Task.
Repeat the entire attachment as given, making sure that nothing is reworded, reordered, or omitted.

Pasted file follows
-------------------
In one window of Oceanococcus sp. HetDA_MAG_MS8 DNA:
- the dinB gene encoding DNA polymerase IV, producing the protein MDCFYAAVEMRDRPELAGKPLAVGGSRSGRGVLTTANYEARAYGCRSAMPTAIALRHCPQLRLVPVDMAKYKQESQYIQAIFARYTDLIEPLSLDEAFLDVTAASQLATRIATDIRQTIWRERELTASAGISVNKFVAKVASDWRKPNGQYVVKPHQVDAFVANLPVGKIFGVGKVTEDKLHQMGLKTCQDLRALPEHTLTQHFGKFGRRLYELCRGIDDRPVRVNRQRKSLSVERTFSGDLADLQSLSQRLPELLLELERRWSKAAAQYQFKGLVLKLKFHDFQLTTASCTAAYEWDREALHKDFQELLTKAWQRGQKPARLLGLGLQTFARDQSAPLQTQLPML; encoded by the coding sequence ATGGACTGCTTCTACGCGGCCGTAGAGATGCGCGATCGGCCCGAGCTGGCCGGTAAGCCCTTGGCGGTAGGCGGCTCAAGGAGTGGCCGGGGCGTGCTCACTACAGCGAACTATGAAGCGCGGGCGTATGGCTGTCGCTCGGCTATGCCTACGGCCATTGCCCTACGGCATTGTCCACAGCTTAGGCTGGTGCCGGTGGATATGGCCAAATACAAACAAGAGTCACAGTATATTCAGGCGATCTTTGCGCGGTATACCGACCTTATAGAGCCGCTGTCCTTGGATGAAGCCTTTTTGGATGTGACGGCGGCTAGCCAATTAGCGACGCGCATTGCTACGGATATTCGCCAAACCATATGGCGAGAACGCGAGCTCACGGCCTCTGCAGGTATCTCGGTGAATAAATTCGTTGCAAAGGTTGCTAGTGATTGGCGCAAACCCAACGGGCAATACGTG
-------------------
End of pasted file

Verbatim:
In one window of Oceanococcus sp. HetDA_MAG_MS8 DNA:
- the dinB gene encoding DNA polymerase IV, producing the protein MDCFYAAVEMRDRPELAGKPLAVGGSRSGRGVLTTANYEARAYGCRSAMPTAIALRHCPQLRLVPVDMAKYKQESQYIQAIFARYTDLIEPLSLDEAFLDVTAASQLATRIATDIRQTIWRERELTASAGISVNKFVAKVASDWRKPNGQYVVKPHQVDAFVANLPVGKIFGVGKVTEDKLHQMGLKTCQDLRALPEHTLTQHFGKFGRRLYELCRGIDDRPVRVNRQRKSLSVERTFSGDLADLQSLSQRLPELLLELERRWSKAAAQYQFKGLVLKLKFHDFQLTTASCTAAYEWDREALHKDFQELLTKAWQRGQKPARLLGLGLQTFARDQSAPLQTQLPML; encoded by the coding sequence ATGGACTGCTTCTACGCGGCCGTAGAGATGCGCGATCGGCCCGAGCTGGCCGGTAAGCCCTTGGCGGTAGGCGGCTCAAGGAGTGGCCGGGGCGTGCTCACTACAGCGAACTATGAAGCGCGGGCGTATGGCTGTCGCTCGGCTATGCCTACGGCCATTGCCCTACGGCATTGTCCACAGCTTAGGCTGGTGCCGGTGGATATGGCCAAATACAAACAAGAGTCACAGTATATTCAGGCGATCTTTGCGCGGTATACCGACCTTATAGAGCCGCTGTCCTTGGATGAAGCCTTTTTGGATGTGACGGCGGCTAGCCAATTAGCGACGCGCATTGCTACGGATATTCGCCAAACCATATGGCGAGAACGCGAGCTCACGGCCTCTGCAGGTATCTCGGTGAATAAATTCGTTGCAAAGGTTGCTAGTGATTGGCGCAAACCCAACGGGCAATACGTG